Interview Of The Week

Eric Hazan, McKinsey, Productivity And AI

Eric Hazan, an expert in strategic marketing and digital transformation issues, is Senior Partner at McKinsey & Company. He is one of the leaders of the Growth, Marketing & Sales Practice in Western Europe. He also works within the High Tech, Media & Entertainment, and Telecommunications Practices, as well as in the Digital & Analytics and in the Retail Practice with a focus on marketing and strategy, and the co-author of a June report on the economic potential of generative AI. He is also a member of the board of directors of the McKinsey Global Institute, the economic think tank of McKinsey & Company. Prior to joining McKinsey, Hazan was a Senior Partner at Arthur D. Little, where he led the global telecoms, Internet, media, and entertainment practice and the consumer practice. He started his career in marketing and sales in consumer goods at Kraft Jacobs Suchard and at Danone. Eric Hazan, a speaker at the Viva Technology conference in Paris June 14, holds a Master of Science degree in management from HEC Paris, where he is a professor of business strategy. He recently spoke to The Innovator about the findings of McKinsey’s new report.

Q: What are some of the key findings of the report?

EH: Generative AI’s impact on productivity could add trillions of dollars in value to the global economy. Our latest research estimates that generative AI could add the equivalent of $2.6 trillion to $4.4 trillion across 63 use cases. About 75% of the value that Generative AI use cases could deliver falls across four areas: Customer operations, marketing and sales, software engineering and R&D. This translates into big productivity gains, around $400 to $600 billion for  retail, which can use AI to accelerate collection of consumer insights and assist customers in their shopping journey; $60 to $110 billion in life sciences, which can use the technology to improve drug discovery process efficiency and reinforce safety throughout the drug development lifestyle, and $200 to $340 billion in banking, which can use Generative AI to speed the transformation of legacy systems and automate reporting and risk documentation. Banking, telcos, relational businesses like retail and life sciences will benefit the most in the short term, other sectors will follow. The potential is great. The question after that is the speed of adoption. Already we are seeing companies like Morgan Stanley, Walmart and Novartis moving fast to adopt the technology.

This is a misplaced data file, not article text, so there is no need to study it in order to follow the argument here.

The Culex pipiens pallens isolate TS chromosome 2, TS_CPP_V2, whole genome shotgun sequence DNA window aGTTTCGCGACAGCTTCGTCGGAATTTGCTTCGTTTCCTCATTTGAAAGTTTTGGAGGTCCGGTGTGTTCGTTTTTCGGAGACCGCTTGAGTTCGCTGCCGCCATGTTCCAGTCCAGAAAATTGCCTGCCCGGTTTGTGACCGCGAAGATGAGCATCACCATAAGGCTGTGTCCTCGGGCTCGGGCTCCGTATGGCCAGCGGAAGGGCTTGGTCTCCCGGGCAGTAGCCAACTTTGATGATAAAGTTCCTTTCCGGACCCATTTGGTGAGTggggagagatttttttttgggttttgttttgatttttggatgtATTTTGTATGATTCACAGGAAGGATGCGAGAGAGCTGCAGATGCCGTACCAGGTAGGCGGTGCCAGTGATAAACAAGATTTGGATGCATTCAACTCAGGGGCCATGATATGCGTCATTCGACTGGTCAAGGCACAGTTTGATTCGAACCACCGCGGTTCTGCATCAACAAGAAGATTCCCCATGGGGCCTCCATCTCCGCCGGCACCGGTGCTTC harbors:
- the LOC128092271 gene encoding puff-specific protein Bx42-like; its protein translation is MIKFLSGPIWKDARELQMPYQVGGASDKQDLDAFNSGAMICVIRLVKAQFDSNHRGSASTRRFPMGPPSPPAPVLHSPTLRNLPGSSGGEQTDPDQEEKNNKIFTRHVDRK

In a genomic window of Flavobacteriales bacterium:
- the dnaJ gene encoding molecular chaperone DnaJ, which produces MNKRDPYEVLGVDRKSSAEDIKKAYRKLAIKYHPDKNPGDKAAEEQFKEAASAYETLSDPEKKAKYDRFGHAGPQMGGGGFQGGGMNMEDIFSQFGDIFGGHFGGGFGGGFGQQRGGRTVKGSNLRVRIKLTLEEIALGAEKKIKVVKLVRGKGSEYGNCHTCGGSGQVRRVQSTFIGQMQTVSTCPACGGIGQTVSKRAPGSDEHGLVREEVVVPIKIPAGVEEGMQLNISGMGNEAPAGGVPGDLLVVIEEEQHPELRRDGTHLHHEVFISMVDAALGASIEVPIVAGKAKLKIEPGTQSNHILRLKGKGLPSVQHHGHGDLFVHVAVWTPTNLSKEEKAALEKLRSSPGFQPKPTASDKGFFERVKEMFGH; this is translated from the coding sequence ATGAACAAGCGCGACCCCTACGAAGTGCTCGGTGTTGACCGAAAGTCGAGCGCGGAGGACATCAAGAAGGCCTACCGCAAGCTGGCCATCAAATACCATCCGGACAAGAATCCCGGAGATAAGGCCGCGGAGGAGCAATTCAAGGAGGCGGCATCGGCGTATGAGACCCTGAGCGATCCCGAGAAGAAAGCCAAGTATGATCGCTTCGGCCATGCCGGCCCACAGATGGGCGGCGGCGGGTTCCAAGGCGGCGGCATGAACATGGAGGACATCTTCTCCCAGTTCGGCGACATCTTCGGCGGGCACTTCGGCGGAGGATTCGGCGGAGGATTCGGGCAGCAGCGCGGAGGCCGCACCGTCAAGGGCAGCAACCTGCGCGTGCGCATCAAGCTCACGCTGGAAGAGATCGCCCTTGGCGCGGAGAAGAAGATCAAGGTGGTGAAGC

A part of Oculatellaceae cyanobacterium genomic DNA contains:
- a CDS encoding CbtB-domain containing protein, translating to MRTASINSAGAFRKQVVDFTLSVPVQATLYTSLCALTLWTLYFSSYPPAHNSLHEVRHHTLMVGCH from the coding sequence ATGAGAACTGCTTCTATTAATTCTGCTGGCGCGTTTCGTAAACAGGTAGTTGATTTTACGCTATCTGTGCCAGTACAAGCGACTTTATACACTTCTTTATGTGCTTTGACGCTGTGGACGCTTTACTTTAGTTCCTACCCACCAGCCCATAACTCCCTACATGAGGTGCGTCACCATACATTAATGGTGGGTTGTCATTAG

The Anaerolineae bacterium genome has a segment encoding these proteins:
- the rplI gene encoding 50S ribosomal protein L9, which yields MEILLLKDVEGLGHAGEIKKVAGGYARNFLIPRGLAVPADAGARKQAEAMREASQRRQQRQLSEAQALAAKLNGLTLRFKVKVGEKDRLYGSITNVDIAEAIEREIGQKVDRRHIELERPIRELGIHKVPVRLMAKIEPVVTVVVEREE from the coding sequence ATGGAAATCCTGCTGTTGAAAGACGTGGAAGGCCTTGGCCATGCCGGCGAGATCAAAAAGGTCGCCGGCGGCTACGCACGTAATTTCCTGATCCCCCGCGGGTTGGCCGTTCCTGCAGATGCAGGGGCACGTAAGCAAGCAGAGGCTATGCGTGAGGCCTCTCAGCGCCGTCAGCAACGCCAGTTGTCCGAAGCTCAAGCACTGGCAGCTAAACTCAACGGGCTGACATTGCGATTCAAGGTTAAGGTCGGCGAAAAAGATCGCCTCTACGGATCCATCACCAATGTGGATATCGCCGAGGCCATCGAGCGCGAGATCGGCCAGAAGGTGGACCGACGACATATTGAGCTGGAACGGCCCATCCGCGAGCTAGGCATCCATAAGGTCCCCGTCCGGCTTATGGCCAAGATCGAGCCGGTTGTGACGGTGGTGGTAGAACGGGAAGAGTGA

Q: While there is a need for speed to stay ahead of competitors what about the risks?

EH: There are big risks without guardrails; our report outlines some of them. They include algorithms that reflect historical bias; training data and model outputs that infringe on copyrighted, trademarked, patented or otherwise legally protected materials; models that hallucinate or produce different answers to the same prompts, impeding the users’ ability to assess the accuracy and reliability of outputs; and finally Generative AI models could significantly impact the workforce and/or lead to detrimental impact on society if not used with care. We need to envisage the concept of technology social responsibility in our digital and data strategies.

Q: So how can companies capture the potential value while managing the risks that AI presents?

EH: Move fast but make sure the technology is being deployed in a socially responsible way. Don’t deploy AI without having in mind the potential negative consequences. Look at everything from a 360 view rather than only measuring the impact on productivity.

Q: What will be the impact on jobs?

EH:   We estimate that 75% of today’s work activities could be automated by 50% between 2030 and 2060, roughly a decade earlier than in our previous estimations. AI’s impact is likely to most transform the work of higher wage knowledge workers. Our advice is don’t think about this of this as a way to cut expenses without thinking about your people. Create AI copilots to augment people in their work so that they can focus on higher value tasks and level up their performance. If you make them redundant you risk throwing out the baby with the bathwater.  This will necessitate training and reskilling people and require huge organizational redesign. The net creation of jobs in tech is very positive but the demand is not equal to the offer. That is the transition we are in, and it is happening faster than we thought. We have accelerated our models by ten years.

Q: What is your advice to corporates?

EH: Immediately start analyzing and testing and select use cases that will have economic impact while ensuring that you are being socially responsible and managing the organizational consequences. If you don’t move ahead on AI others will. There is no going back.

About the author

Jennifer L. Schenker

Jennifer L. Schenker, an award-winning journalist, has been covering the global tech industry from Europe since 1985, working full-time, at various points in her career for the Wall Street Journal Europe, Time Magazine, International Herald Tribune, Red Herring and BusinessWeek. She is currently the editor-in-chief of The Innovator, an English-language global publication about the digital transformation of business. Jennifer was voted one of the 50 most inspiring women in technology in Europe in 2015 and 2016 and was named by Forbes Magazine in 2018 as one of the 30 women leaders disrupting tech in France. She has been a World Economic Forum Tech Pioneers judge for 20 years. She lives in Paris and has dual U.S. and French citizenship.